I am working on a project which involves launching a tennis ball at a certain velocity and angle in order to hit a given target. To do so, I have just started diving into projectile motion and am thus a beginner in this field. However, manipulating the basic equations to get results is pretty straight forward in most cases.

My problem: I have implemented a solver that calculates the needed launch angle for given initial projectile velocity, position of launcher and position of target in order to reach the target. I found out that the solutions to this problem are the roots of following quadratic equation : $$0 = \frac{1}{2}\frac{g\Delta_x^2}{v_0^2}\tan^2(\theta) - \Delta_x\tan(\theta) + \frac{1}{2}\frac{g\Delta_x^2}{v_0^2}\tan^2(\theta) - \Delta_y$$ where $y$ is the height of the target, $y_0$ is the height of the launcher, $\Delta_y = y - y_0$, and similarly for $x$, $x_0$, and $\Delta_x$. $\theta$, $v_0$, and $g$ are, respectively, the launch angle, the initial velocity and gravitational acceleration.

Given that the unknown $X$ that we are solving for is defined as $X = \tan(\theta)$, the roots can be expressed as $$\frac{v_0^2\pm\sqrt{v_0^4 - g(g\Delta_x^2+2\Delta_y v_0^2)}}{g\Delta_x}$$

Now here is the tricky part: when I input the values of a similar problem I found on the internet ($\Delta_x = 600\ \mathrm{m}$, $\Delta_y = 40\ \mathrm{m}$, $v_0 = 100\ \mathrm{m/s}$), I find the exact same angles as the solutions stated in this problem. However, when I input random values, I almost always get imaginary solutions. For example $\Delta_x = 30\ \mathrm{m}$, $\Delta_y = 0\ \mathrm{m}$, $v_0 = 10\ \mathrm{m/s}$ can't be solved since the determinant is negative.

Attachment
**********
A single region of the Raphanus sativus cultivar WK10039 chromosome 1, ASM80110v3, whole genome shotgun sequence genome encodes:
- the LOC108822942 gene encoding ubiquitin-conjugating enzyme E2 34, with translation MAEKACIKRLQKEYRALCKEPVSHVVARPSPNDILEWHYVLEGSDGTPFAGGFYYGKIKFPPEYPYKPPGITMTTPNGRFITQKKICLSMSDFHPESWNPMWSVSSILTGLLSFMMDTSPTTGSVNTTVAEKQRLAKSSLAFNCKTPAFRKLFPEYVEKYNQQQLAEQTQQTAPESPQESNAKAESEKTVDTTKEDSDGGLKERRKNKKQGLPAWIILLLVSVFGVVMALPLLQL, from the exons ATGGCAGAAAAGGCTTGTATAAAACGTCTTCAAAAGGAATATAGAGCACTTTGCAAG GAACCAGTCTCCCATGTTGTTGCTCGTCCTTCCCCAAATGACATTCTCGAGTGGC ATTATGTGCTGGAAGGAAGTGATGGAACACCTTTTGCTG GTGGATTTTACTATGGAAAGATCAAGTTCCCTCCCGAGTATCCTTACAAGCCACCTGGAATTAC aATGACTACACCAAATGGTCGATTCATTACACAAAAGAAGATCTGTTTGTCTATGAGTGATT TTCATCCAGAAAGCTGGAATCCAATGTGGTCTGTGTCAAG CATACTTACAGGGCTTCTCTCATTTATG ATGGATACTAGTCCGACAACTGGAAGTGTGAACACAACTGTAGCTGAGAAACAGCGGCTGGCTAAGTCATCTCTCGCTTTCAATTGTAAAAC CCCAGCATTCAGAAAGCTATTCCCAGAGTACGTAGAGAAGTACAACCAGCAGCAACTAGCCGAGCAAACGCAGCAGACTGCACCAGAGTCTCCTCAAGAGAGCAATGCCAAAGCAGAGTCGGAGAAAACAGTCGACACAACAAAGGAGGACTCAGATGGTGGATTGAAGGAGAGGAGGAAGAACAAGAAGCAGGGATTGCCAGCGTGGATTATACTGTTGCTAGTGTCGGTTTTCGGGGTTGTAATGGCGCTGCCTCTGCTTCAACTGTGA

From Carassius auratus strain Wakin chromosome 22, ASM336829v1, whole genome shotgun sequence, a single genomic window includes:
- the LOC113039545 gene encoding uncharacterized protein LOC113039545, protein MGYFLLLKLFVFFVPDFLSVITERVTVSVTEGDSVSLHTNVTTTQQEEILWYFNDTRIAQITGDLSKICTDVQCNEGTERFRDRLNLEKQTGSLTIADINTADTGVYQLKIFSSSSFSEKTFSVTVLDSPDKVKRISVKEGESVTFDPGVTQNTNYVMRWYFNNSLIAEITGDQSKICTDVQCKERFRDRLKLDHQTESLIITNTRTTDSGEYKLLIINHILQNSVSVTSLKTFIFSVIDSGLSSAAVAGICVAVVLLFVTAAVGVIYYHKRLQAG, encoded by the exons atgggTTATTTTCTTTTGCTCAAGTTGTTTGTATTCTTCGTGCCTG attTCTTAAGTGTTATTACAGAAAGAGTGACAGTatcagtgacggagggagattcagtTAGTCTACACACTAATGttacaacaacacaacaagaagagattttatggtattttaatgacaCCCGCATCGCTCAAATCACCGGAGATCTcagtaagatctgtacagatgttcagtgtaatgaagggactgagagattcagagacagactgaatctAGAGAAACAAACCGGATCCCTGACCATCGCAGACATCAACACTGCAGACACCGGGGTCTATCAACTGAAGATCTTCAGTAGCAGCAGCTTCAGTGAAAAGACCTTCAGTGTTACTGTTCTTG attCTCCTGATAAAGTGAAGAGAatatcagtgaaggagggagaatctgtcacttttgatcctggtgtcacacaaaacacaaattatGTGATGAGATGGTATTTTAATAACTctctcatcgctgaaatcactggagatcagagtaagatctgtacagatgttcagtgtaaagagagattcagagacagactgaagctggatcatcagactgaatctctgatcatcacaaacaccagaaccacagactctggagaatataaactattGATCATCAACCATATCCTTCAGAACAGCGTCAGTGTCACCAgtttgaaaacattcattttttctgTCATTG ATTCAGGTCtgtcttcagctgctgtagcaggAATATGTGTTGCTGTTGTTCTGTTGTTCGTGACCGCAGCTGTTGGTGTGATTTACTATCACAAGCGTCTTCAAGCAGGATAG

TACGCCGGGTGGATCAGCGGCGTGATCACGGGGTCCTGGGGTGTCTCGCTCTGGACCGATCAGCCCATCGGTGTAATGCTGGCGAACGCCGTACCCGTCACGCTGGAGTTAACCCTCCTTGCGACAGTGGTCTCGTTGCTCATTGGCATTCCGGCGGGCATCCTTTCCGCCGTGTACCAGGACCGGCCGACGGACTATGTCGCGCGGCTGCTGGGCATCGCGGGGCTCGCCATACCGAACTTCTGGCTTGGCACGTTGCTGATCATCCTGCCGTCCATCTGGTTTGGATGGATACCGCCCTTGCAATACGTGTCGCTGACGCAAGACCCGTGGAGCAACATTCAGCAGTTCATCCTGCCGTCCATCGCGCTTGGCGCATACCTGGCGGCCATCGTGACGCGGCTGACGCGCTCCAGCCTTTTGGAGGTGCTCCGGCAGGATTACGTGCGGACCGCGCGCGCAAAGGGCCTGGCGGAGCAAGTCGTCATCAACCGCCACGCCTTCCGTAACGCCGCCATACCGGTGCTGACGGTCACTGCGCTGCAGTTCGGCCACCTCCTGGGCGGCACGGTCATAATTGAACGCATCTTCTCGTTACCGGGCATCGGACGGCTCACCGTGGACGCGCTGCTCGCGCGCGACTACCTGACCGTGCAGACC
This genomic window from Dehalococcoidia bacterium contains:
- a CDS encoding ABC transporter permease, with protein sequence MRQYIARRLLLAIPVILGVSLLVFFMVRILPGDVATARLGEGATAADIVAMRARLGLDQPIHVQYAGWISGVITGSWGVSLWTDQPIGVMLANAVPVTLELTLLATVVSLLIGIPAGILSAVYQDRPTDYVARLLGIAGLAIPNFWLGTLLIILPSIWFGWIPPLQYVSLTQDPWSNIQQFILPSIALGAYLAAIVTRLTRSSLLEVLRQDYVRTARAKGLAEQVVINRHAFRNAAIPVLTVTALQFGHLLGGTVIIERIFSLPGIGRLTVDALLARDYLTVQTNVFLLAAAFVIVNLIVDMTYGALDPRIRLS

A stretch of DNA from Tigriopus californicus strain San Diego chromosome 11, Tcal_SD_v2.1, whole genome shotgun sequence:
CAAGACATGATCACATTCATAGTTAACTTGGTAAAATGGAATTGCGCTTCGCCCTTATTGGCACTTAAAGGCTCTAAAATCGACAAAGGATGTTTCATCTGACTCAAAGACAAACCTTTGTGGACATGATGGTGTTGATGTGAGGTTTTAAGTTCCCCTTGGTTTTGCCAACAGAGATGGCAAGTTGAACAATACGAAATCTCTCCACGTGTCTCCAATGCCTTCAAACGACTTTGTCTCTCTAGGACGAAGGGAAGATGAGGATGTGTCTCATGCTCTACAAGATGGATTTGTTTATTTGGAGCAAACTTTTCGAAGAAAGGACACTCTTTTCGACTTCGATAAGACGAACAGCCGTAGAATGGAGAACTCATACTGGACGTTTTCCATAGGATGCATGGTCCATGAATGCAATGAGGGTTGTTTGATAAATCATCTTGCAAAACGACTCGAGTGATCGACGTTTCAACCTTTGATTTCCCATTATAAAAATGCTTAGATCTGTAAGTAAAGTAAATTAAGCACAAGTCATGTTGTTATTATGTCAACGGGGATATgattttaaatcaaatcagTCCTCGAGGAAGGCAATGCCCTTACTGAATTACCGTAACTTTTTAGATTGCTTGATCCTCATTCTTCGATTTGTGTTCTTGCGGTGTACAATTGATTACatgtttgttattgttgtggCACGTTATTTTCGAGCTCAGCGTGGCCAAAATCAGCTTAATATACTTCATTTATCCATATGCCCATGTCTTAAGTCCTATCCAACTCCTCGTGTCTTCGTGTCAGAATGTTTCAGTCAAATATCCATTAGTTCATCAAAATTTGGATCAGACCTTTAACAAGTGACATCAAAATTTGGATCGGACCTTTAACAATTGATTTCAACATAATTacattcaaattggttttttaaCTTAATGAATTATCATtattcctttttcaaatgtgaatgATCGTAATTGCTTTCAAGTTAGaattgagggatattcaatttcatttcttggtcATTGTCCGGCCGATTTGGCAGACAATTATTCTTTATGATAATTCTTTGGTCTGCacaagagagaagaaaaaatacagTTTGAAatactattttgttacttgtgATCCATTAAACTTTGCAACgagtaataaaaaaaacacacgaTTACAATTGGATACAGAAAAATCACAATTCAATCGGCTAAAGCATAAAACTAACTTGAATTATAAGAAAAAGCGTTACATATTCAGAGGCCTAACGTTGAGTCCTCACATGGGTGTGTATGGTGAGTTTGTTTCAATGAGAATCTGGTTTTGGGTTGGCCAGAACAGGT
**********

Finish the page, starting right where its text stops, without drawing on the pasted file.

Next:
Common sense doesn't allow me to believe that there is no launching angle that can be set up in order to reach a target 30 meters away with a projectile that flies at 10 meters per second. However, no real roots can be found for this problem. That's just an example, since many other inputs that you would judge as being realistic can't be solved for the angle.

Is it really true that some projectile motion problems are simply unsolvable for certain inputs? How can I tell which sets of inputs have solutions?

  • $\begingroup$ if all of the solutions to the equations are imaginary, then there is indeed a solution to your problem. That solution is that there is not a angle to achieve what is wanted. And that is a physical solution. Don't loose the physics when working through the math. $\endgroup$
    – Michael
    May 5, 2020 at 19:10
  • $\begingroup$ "Common sense doesn't allow me to believe that there is no launching angle that can be set up in order to reach a target 30 meters away with a projectile that flies at 10 meters per second" - that would be like jumping three school buses on a bicycle. $\endgroup$ Oct 4, 2023 at 18:45

1 Answer 1


Indeed, not all projectile motion problems are solvable, in this sense. To be clear, that means that given the initial speed and displacement to the target, there is not always a firing angle that will allow the launcher to hit the target.

This is easy to understand, if you think about it. No angle will allow you to shoot a projectile infinitely far. So the horizontal displacement has to have some maximum range (given vertical displacement, launch speed, and other parameters). If your target is further away than that, you're out of luck.

The way to tell whether a target is reachable is precisely by checking that determinant, as you tried. If there are no real roots to the equation, there's no angle that will get the projectile to the target. You can also use known equations for projectile range to see if your target falls within the reachable distance. On flat ground ($\Delta y = 0$), for example, the range is $v^2/g$, which for your example gives $(10\ \mathrm{m/s})^2/9.8\ \mathrm{m/s^2} = 10.2\ \mathrm{m}$. Anything further than that, including your $30\ \mathrm{m}$ example distance, cannot be hit by the projectile.


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